Leaders of ECRI and its affiliate, the Institute for Safe Medication Practices (ISMP), announce the launch of a joint Patient Safety Organization (PSO), an important step in making medication, medical devices, and healthcare practices safer for patients across all care settings, now during the COVID-19 pandemic, and into the future. The nonprofit organizations had each been federally designated PSOs since the program began in 2008.
The new ECRI and the Institute for Safe Medication Practices PSO combines the skills of ECRI, the global voice for solutions to minimize risk and improve the safety and quality of patient care, and ISMP, which has served as a vital force for preventing medication errors and driving change in medical practice and pharmaceutical products.
“Our new PSO is a single source for safety that’s unrivaled in the market place,” says Marcus Schabacker, MD, PhD, president and CEO of ECRI. “Together, ECRI and ISMP bring up-to-date information and real-time guidance to assure healthcare leaders that they’re making the best decisions to keep patients, long-term care residents, and staff safe.”
By combining their two PSOs, ECRI and ISMP create one of the largest patient safety entities in the world. ECRI has more than 3.5 million analyzed events, including 10,000 related to COVID-19, submitted by the nation’s most respected health systems and providers across all care settings. ISMP is the worldwide leader in determining system-based causes of medication errors across the continuum of care, disseminating lessons learned, and creating impactful change in practice.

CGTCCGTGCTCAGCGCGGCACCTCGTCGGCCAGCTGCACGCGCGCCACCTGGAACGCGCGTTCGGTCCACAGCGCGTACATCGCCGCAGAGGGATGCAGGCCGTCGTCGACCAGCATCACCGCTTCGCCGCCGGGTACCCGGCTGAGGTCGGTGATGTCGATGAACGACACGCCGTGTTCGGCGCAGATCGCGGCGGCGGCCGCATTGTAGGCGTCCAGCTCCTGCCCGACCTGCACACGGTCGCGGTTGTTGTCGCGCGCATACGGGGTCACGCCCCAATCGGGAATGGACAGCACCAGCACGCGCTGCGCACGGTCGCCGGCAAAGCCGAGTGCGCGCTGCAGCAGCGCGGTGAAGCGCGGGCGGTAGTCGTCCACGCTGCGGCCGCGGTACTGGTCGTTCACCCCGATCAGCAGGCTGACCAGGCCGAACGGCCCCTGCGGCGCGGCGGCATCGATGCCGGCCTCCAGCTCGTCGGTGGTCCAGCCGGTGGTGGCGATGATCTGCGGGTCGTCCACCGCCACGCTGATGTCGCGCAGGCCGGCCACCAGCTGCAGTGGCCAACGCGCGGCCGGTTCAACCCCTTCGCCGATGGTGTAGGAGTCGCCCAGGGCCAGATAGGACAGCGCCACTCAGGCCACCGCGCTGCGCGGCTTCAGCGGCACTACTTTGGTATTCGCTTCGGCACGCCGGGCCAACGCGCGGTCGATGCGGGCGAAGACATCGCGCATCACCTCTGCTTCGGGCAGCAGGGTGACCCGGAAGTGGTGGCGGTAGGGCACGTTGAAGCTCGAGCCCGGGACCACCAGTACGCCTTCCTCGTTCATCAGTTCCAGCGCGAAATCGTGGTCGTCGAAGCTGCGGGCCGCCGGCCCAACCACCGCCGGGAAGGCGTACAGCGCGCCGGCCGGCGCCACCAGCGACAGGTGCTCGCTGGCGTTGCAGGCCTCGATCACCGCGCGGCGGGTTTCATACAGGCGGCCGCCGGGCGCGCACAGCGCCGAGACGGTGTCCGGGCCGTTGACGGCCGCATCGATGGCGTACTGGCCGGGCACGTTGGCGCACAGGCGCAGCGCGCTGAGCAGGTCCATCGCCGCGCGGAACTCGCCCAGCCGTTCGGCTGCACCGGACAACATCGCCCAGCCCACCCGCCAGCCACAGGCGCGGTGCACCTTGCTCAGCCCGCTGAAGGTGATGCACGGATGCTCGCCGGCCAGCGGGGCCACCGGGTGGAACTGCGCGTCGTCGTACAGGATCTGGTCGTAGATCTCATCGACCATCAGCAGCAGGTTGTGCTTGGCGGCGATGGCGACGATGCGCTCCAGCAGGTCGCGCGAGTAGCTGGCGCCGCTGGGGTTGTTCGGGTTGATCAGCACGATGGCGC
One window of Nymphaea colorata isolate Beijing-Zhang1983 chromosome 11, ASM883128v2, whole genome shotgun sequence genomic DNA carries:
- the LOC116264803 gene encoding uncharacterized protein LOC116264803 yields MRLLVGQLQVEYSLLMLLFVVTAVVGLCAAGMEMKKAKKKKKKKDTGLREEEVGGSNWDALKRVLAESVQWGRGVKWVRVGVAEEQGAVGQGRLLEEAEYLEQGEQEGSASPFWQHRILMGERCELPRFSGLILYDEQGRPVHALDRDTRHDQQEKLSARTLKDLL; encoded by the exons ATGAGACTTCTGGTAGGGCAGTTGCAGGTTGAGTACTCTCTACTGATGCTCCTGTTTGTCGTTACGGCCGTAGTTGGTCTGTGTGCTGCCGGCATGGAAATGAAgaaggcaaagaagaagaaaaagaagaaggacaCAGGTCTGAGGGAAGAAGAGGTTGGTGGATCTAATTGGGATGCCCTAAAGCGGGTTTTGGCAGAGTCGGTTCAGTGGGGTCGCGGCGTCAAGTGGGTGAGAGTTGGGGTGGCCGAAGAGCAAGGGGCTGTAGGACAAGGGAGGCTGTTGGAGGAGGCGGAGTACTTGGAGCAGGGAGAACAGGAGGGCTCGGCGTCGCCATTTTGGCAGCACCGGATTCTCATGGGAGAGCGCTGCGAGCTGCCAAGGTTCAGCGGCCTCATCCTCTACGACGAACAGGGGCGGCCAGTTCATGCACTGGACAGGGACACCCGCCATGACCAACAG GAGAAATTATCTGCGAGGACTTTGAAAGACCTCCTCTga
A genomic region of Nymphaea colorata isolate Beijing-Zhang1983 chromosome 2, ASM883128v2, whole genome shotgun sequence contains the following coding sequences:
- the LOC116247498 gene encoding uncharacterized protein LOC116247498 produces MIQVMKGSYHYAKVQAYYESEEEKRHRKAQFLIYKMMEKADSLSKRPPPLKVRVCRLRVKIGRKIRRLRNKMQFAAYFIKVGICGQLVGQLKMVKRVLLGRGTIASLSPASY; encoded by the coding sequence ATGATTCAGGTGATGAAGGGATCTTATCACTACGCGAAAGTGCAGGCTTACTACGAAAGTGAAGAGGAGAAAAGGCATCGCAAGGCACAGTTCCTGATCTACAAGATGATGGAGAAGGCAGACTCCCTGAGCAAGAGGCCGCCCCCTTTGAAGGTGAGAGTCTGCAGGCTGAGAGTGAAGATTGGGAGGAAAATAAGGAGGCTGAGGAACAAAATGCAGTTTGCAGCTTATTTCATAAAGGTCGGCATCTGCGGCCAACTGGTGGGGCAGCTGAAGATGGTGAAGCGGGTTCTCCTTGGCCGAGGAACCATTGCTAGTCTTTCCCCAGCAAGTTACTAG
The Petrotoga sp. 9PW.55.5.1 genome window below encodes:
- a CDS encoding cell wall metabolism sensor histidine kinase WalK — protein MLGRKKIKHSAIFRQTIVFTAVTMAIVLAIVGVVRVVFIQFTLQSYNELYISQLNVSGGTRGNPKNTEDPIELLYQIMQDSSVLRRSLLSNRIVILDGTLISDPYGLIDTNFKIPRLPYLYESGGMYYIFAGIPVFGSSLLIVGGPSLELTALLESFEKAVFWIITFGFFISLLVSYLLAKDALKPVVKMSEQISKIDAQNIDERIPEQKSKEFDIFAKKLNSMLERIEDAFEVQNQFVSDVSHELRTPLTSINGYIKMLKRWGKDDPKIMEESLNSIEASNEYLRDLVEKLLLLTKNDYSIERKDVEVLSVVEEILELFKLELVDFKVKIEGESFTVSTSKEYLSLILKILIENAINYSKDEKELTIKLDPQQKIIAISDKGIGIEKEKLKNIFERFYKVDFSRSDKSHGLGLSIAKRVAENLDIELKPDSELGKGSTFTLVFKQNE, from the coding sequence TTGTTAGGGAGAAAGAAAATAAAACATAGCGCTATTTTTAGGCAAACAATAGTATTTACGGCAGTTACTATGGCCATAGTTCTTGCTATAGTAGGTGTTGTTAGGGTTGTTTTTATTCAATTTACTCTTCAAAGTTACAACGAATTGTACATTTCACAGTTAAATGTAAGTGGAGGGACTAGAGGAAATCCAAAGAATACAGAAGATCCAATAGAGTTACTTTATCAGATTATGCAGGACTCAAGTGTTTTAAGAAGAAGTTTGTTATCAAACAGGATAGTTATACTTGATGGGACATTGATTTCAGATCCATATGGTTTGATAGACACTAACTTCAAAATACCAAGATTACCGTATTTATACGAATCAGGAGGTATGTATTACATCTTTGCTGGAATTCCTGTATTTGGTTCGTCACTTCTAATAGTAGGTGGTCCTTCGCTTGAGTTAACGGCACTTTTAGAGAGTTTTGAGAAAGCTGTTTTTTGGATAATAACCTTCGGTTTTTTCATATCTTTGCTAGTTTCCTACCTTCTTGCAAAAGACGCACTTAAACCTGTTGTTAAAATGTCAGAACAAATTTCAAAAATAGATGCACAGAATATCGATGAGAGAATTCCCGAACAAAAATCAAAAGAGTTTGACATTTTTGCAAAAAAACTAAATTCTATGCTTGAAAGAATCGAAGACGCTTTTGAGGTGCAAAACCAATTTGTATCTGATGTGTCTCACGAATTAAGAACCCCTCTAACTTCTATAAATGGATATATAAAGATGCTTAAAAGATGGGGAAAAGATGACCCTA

“This is an unprecedented time of change and uncertainty in healthcare, and frontline practitioners are being challenged by complex patient care needs and difficult medication safety compromises,” says ISMP President Michael Cohen, RPh, MS, FASHP. “The joining of ECRI and ISMP’s PSOs makes sense to create a truly collaborative approach to safety in the healthcare community for better patient outcomes.”
For example, in an effort to reduce nursing exposure, conserve PPE in short supply, and quickly respond to pump alarms, hospitals overrun with COVID-19 patients moved bedside IV infusion pumps and administration sets into hallways outside patient rooms. The risks and challenges from this innovative process included potential shortage of extension tubing sets, more frequent alarms at high flow rates, and other technology challenges. ISMP medication safety experts and ECRI’s clinical engineering team worked together to provide real-time guidance to ensure safety for this technology work-around.
“Our joint PSO brings together global experts in medication safety, device errors, patient safety, risk, and quality, to support healthcare providers in real-time when they need it the most,” says Schabacker.
Patient Safety Organizations, created as part of the Patient Safety and Quality Improvement Act of 2005, enable individual providers and healthcare organizations to voluntarily report quality and patient safety information confidentially and without fear of legal discovery. Using this process, PSOs can help healthcare professionals learn from quality and patient safety concerns to prevent similar problems from happening in the future.